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Accountancy shake-up puts goodwill in short supply

Accounting regulators are preparing to ban merger accounting, closing a loophole which has allowed companies to inflate earnings and protect their profits from goodwill write offs for more than 20 years.

The International Accounting Standards Board (IASB) today publishes draft rules setting out how companies should account for business combinations, which will force them to use only acquisition accounting.

Merger accounting is used in only 4% of deals in the UK but features in some of the biggest corporate takeovers. The links between BP and Amoco, Halifax and Bank of Scotland, Glaxo and SmithKlineBeecham, and BHP and Billiton all used merger accounting principles, which are already barred in the US, Canada and Australia.

Sir David Tweedie, chairman of the IASB, said that one reason for setting new rules was to bring UK and European accounting practices in line with those used elsewhere in the world. Under European Union rules all EU-listed companies will be forced to adopt IASB accounting regulations from 2005.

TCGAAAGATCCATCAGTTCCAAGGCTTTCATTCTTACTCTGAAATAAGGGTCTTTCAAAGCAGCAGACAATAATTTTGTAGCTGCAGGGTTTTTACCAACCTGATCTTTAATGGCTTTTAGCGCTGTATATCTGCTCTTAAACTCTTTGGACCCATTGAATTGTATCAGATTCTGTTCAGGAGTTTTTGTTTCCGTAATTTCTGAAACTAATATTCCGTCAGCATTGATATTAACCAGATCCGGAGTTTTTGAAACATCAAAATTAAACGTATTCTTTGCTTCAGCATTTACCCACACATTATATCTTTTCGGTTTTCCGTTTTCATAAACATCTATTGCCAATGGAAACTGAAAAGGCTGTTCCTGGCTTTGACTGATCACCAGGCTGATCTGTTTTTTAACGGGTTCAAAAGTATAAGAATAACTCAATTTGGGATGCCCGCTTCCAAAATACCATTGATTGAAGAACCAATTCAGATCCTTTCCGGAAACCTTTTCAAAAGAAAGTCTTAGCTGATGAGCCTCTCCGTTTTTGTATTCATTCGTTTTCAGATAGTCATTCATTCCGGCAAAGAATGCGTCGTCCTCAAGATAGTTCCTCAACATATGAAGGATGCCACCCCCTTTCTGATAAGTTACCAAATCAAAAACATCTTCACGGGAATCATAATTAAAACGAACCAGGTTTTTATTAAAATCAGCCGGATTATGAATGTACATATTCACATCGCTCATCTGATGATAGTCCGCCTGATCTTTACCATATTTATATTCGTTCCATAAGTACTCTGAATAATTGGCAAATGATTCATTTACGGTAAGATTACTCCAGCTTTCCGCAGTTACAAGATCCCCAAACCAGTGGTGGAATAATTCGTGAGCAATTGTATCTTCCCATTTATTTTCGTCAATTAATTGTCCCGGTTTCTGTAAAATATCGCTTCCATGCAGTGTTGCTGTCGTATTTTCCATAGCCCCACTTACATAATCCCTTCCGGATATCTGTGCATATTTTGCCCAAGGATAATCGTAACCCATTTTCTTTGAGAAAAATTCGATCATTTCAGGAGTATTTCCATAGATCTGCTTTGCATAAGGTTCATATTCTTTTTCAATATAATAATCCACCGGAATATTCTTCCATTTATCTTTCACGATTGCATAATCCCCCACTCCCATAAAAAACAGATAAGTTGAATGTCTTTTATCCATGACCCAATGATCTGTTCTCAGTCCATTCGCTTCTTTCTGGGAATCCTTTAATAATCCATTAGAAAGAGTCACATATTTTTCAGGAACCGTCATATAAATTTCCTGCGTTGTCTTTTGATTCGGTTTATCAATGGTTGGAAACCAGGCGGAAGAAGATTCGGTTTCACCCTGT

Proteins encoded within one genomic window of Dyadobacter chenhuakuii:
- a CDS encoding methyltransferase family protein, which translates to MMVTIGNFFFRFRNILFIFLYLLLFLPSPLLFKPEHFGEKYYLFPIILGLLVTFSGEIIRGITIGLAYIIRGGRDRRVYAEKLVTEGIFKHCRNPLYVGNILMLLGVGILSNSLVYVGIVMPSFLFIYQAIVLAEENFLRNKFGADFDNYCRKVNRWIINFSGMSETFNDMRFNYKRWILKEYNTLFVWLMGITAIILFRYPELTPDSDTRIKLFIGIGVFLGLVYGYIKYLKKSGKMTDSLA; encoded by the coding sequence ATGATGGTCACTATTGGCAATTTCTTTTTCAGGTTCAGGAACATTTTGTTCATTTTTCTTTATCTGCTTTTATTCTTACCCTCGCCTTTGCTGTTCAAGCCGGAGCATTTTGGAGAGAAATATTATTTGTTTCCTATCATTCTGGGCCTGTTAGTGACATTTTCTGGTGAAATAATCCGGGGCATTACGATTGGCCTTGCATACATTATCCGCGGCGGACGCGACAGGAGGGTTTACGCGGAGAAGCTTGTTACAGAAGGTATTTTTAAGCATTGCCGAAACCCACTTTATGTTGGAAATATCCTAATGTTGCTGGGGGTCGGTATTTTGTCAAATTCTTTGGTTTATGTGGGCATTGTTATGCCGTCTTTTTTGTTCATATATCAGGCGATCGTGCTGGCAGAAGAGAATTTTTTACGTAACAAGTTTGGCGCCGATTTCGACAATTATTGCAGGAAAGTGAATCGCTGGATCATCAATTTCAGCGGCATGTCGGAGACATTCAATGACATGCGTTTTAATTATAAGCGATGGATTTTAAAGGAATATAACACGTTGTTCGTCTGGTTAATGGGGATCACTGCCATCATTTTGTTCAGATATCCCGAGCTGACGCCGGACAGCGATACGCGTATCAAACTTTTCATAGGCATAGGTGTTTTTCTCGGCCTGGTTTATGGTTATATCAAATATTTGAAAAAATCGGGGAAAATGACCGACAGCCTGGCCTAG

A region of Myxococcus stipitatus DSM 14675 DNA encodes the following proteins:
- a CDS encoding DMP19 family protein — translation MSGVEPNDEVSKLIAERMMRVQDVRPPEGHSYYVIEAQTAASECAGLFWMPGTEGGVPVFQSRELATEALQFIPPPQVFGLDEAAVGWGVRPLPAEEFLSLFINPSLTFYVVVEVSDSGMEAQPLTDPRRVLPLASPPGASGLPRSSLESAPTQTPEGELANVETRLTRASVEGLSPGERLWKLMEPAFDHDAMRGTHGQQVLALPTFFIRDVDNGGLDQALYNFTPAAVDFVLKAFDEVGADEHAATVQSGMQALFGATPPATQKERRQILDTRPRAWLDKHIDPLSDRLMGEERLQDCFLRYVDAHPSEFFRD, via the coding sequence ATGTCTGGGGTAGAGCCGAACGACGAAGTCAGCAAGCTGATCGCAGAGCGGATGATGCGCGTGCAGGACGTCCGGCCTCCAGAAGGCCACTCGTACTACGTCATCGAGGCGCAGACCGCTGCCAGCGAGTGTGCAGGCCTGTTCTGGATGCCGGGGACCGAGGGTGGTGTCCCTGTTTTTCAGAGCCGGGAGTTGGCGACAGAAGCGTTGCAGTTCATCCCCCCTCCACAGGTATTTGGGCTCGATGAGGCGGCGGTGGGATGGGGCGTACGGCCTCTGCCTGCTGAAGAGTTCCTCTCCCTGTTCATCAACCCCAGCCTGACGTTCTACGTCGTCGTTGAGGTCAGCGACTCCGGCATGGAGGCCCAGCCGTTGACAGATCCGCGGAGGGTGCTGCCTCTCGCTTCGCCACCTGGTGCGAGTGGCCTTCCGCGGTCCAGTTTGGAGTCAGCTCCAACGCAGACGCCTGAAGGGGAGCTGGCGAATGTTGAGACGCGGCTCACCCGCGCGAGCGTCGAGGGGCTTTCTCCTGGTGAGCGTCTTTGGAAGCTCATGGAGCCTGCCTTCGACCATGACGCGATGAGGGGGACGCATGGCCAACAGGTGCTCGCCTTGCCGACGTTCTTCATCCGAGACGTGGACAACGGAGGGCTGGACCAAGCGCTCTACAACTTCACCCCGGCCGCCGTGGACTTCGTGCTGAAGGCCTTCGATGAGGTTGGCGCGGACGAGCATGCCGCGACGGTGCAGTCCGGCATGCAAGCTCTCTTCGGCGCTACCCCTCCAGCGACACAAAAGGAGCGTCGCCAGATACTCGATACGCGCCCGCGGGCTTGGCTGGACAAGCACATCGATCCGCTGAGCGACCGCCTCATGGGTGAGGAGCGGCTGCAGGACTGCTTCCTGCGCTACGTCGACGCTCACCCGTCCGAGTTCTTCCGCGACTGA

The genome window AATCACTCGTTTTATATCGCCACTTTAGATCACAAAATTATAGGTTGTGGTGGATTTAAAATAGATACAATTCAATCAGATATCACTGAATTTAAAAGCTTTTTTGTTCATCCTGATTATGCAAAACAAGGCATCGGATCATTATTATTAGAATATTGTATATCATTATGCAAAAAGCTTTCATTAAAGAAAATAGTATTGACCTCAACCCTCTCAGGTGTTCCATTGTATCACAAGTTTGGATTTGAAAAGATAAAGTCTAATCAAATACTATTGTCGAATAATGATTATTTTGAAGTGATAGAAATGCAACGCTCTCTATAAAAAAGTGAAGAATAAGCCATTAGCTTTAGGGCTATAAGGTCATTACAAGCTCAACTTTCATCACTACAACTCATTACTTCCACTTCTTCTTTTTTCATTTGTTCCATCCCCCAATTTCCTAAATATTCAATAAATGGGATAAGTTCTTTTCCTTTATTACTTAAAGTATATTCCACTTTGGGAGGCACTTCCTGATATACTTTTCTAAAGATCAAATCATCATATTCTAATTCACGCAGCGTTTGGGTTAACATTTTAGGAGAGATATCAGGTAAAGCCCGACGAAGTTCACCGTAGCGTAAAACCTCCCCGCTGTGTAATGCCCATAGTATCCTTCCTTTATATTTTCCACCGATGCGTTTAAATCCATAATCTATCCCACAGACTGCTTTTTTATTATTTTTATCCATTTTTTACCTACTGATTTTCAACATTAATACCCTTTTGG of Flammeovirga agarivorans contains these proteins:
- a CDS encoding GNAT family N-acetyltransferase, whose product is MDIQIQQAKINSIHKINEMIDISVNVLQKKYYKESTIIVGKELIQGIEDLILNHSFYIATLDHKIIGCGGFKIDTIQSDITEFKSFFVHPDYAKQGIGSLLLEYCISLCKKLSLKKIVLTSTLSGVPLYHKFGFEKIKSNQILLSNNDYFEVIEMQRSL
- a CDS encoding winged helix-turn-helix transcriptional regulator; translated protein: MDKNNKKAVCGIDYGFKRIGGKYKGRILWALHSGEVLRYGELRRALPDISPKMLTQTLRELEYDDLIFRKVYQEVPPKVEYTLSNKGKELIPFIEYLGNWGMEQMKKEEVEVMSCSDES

Both merger and acquisition accounting are currently permitted under British rules. Merger accounting is permitted only when strict criteria are met. Some companies have preferred to use merger accounting because it allows the enlarged group to take a full year of profits from both companies. Under acquisition accounting only those profits accruing to the enlarged group from the date of acquisition can be reported.

Merger accounting, unlike acquisition accounting, does not give rise to goodwill – the difference between the value of the acquired assets and the price paid for them by the bidding company. That relieves companies using merger accounting of the obligation to depreciate the value of that goodwill by charges to the profit and loss account.

As part of its review the IASB is removing the requirement for companies to depreciate goodwill included on their balance sheets by an annual charge to the profit and loss account. Instead a detailed annual review of the value of goodwill must be carried out. If the carrying value of the goodwill cannot be justified then it must be reduced by way of an impairment charge.

“Analysts will support this move,” Sir David predicted. “The annual depreciation charge against goodwill is largely ignored. Instead we will be forcing companies to produce more detailed information which supports the value of their goodwill.”

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